In Brussels, more than four out of ten children (43%) are born into a family living below the poverty line. These are families having an income below 867 euros per month with a single parent. This is reported in both La Libre Belgique and De Standaard on Wednesday on the basis of a study by the Department for Public Health at the Free University of Brussels, supported by the King Baudouin Foundation (KBF).
Calculations were made as part of the research, from data available for all recorded births in Brussels between 2004 and 2010. The study stresses that amongst the households in precarious financial situations at the time the babies are born, 80% relate to mothers of non-European origin.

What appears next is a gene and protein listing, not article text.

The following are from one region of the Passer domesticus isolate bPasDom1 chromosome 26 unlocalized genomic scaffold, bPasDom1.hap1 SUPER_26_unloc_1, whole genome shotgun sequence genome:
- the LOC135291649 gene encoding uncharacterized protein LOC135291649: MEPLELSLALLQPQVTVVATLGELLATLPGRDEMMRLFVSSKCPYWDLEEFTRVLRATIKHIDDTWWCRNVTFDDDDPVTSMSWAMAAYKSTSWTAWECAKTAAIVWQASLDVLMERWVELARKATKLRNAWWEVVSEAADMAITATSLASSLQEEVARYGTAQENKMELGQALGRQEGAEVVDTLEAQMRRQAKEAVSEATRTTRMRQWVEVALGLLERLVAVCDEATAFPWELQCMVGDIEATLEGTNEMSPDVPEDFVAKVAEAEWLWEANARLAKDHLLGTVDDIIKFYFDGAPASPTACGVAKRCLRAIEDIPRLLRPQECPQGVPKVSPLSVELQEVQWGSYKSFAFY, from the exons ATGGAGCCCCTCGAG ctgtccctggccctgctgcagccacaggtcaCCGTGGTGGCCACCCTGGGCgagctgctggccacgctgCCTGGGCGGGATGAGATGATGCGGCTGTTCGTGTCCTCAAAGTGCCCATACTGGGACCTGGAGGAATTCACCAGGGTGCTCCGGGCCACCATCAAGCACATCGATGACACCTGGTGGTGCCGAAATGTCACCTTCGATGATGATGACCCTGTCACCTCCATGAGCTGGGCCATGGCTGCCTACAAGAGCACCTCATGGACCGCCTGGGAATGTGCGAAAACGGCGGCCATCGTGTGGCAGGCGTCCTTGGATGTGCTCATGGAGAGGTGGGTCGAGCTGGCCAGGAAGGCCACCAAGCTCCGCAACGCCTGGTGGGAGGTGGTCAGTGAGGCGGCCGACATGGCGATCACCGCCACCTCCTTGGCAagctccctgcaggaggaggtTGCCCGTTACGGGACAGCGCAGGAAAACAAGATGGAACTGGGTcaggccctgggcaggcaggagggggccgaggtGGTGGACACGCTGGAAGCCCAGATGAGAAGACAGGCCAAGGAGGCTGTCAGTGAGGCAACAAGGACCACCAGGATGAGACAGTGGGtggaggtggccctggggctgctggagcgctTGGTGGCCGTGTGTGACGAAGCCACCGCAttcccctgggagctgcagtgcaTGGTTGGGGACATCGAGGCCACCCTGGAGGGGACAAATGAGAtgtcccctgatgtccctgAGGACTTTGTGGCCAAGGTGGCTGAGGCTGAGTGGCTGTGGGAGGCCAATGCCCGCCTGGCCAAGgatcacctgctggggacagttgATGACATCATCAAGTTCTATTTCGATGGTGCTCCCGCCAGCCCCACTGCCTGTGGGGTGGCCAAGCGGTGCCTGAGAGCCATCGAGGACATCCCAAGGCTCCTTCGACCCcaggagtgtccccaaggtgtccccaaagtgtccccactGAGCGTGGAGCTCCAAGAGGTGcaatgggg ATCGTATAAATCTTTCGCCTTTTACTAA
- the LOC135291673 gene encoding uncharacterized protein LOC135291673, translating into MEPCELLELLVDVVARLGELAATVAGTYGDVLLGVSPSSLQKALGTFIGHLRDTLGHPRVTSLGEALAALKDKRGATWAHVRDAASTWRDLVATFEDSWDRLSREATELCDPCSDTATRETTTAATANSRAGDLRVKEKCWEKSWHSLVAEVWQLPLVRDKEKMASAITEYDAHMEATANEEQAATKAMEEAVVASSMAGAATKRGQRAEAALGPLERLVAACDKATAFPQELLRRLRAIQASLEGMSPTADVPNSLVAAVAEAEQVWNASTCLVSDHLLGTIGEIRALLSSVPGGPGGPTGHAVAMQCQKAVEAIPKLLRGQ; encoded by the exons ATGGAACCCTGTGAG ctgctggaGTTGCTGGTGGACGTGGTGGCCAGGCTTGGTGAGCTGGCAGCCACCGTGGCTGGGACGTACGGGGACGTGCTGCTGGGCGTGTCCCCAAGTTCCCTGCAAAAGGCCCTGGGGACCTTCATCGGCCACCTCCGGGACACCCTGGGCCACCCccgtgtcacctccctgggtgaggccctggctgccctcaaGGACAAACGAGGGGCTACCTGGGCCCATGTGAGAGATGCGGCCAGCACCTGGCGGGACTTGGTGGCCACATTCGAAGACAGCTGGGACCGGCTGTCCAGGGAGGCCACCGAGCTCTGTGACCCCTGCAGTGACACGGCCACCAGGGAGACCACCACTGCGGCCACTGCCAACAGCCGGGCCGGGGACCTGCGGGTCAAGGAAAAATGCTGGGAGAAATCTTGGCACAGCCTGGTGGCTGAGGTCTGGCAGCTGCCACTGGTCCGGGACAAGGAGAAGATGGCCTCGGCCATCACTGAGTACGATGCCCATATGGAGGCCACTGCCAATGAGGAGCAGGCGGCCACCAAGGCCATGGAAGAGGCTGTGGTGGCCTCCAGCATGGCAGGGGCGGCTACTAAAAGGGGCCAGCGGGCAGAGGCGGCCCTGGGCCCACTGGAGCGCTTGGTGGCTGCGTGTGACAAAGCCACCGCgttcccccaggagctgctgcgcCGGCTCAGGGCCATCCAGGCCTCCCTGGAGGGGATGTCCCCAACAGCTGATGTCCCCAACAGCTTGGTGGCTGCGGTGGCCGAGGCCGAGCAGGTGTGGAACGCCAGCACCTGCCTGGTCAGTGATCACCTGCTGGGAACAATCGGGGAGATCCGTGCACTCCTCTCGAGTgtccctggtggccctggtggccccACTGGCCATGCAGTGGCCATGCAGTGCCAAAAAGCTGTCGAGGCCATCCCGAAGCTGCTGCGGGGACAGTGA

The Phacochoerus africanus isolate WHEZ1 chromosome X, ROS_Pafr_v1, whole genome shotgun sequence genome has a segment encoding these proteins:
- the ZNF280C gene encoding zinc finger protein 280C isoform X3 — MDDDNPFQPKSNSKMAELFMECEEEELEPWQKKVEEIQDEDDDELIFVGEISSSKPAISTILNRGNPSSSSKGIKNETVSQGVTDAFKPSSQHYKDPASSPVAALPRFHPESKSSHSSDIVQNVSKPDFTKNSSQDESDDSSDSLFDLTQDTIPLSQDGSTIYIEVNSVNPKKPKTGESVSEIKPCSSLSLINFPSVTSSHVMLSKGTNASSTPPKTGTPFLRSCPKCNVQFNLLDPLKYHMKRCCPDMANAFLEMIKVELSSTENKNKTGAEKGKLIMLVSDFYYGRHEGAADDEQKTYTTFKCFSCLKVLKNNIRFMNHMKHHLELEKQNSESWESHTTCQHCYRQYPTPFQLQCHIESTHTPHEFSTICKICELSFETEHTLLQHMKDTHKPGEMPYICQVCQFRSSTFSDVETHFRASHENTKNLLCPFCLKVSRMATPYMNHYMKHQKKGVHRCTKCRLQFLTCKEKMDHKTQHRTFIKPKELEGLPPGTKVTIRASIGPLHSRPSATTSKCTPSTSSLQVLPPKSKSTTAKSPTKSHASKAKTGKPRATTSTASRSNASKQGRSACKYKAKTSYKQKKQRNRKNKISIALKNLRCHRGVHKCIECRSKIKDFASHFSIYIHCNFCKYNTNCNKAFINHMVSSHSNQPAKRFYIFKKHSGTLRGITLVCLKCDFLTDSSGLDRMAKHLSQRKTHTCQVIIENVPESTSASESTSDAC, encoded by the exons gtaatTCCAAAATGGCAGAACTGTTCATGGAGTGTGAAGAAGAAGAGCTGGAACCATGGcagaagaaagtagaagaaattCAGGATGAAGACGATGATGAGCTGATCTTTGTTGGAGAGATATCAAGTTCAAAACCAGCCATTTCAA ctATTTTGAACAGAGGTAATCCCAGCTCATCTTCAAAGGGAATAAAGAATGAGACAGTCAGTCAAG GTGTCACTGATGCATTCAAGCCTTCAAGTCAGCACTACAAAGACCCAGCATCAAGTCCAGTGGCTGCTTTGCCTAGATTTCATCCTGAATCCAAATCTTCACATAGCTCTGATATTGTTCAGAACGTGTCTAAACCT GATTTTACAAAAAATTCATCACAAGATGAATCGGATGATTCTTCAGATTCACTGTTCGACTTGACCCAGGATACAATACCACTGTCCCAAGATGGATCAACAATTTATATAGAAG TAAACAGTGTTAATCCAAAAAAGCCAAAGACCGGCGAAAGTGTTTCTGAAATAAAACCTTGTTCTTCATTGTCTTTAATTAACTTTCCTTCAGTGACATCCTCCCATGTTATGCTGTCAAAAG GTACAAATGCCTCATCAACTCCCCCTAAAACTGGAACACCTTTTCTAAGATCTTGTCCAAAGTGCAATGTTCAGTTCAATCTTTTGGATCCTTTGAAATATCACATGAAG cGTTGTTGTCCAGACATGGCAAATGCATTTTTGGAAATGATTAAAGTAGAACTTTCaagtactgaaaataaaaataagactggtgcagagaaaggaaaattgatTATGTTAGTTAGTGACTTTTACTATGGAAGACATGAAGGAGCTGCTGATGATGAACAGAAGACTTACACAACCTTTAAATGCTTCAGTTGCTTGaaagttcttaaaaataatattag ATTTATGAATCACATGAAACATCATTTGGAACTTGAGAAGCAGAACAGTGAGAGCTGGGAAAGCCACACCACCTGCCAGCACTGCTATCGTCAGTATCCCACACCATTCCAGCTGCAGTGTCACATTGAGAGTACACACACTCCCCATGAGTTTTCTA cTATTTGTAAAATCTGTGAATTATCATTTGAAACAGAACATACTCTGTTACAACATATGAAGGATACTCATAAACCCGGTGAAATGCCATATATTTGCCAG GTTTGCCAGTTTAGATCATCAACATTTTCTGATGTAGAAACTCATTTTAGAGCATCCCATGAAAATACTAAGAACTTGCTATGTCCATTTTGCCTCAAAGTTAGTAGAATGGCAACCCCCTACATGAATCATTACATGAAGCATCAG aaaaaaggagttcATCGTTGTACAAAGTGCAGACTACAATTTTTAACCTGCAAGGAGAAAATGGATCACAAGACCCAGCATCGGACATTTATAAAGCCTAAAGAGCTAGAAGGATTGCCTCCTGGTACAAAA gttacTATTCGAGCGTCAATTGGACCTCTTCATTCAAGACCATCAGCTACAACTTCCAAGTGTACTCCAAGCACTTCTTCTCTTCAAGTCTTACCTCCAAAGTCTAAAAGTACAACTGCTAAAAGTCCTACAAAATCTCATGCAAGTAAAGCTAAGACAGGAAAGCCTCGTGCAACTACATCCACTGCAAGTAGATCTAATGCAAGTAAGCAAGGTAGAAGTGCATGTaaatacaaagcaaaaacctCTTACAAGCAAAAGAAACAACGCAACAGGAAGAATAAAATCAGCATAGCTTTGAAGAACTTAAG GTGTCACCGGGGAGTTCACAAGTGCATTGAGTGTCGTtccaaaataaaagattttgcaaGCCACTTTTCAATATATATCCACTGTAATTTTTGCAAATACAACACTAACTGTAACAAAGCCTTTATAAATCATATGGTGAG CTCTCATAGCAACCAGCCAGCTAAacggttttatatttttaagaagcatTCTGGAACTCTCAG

The figures vary from one nationality to another. Some 70% of babies born in Brussels, with mothers of sub-Saharan African origin, are born below the poverty threshold.
This is the most “at risk” community, above that of North African babies (65%) and children whose mothers originate from Eastern Europe (61%) or Turkey (60%). The poverty rate of Belgian-Brussels babies is comparable to the national average – 18.3%.
The study shows that the children of immigrant mothers have an increased risk of dying between the 22nd week of pregnancy and the seventh day of their life than children of Belgian-Brussels mothers.
However, there is less risk (all other conditions being equal) of having a low weight, a revealing indicator of conditions adverse to development. The researchers’ conclusion is that although social status increases the risks for the baby’s health, having a foreign origin in fact reduces them.
The other significant point is that one in six Brussels infants is born into a single parent family.